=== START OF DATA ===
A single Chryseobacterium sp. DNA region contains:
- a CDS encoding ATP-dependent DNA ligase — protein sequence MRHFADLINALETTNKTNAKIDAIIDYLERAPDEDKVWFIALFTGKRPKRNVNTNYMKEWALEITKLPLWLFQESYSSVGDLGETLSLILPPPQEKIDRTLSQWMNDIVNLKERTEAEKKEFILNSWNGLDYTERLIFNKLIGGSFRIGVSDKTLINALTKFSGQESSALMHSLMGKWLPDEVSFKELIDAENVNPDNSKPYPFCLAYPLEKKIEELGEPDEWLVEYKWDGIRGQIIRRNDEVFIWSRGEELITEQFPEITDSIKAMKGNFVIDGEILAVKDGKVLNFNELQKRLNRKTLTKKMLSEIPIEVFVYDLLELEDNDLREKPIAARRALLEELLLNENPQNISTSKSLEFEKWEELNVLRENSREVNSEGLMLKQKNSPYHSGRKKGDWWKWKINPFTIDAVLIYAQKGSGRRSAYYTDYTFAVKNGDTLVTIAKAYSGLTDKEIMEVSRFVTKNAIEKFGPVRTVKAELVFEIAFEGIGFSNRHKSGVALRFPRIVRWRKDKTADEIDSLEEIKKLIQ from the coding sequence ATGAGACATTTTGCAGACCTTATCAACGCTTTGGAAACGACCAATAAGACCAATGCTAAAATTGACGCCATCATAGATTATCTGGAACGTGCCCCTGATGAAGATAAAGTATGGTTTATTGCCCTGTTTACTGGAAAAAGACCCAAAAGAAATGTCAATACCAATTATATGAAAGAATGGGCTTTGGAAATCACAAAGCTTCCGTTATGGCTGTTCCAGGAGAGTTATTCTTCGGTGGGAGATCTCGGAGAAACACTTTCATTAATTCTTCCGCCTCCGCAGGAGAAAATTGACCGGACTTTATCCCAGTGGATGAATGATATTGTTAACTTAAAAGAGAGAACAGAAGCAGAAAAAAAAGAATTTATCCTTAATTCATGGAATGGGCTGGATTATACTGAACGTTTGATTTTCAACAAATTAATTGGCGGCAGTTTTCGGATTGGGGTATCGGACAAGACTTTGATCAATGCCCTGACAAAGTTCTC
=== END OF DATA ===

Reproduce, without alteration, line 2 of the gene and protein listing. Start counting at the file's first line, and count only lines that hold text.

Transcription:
- a CDS encoding ATP-dependent DNA ligase — protein sequence MRHFADLINALETTNKTNAKIDAIIDYLERAPDEDKVWFIALFTGKRPKRNVNTNYMKEWALEITKLPLWLFQESYSSVGDLGETLSLILPPPQEKIDRTLSQWMNDIVNLKERTEAEKKEFILNSWNGLDYTERLIFNKLIGGSFRIGVSDKTLINALTKFSGQESSALMHSLMGKWLPDEVSFKELIDAENVNPDNSKPYPFCLAYPLEKKIEELGEPDEWLVEYKWDGIRGQIIRRNDEVFIWSRGEELITEQFPEITDSIKAMKGNFVIDGEILAVKDGKVLNFNELQKRLNRKTLTKKMLSEIPIEVFVYDLLELEDNDLREKPIAARRALLEELLLNENPQNISTSKSLEFEKWEELNVLRENSREVNSEGLMLKQKNSPYHSGRKKGDWWKWKINPFTIDAVLIYAQKGSGRRSAYYTDYTFAVKNGDTLVTIAKAYSGLTDKEIMEVSRFVTKNAIEKFGPVRTVKAELVFEIAFEGIGFSNRHKSGVALRFPRIVRWRKDKTADEIDSLEEIKKLIQ from the coding sequence ATGAGACATTTTGCAGACCTTATCAACGCTTTGGAAACGACCAATAAGACCAATGCTAAAATTGACGCCATCATAGATTATCTGGAACGTGCCCCTGATGAAGATAAAGTATGGTTTATTGCCCTGTTTACTGGAAAAAGACCCAAAAGAAATGTCAATACCAATTATATGAAAGAATGGGCTTTGGAAATCACAAAGCTTCCGTTATGGCTGTTCCAGGAGAGTTATTCTTCGGTGGGAGATCTCGGAGAAACACTTTCATTAATTCTTCCGCCTCCGCAGGAGAAAATTGACCGGACTTTATCCCAGTGGATGAATGATATTGTTAACTTAAAAGAGAGAACAGAAGCAGAAAAAAAAGAATTTATCCTTAATTCATGGAATGGGCTGGATTATACTGAACGTTTGATTTTCAACAAATTAATTGGCGGCAGTTTTCGGATTGGGGTATCGGACAAGACTTTGATCAATGCCCTGACAAAGTTCTC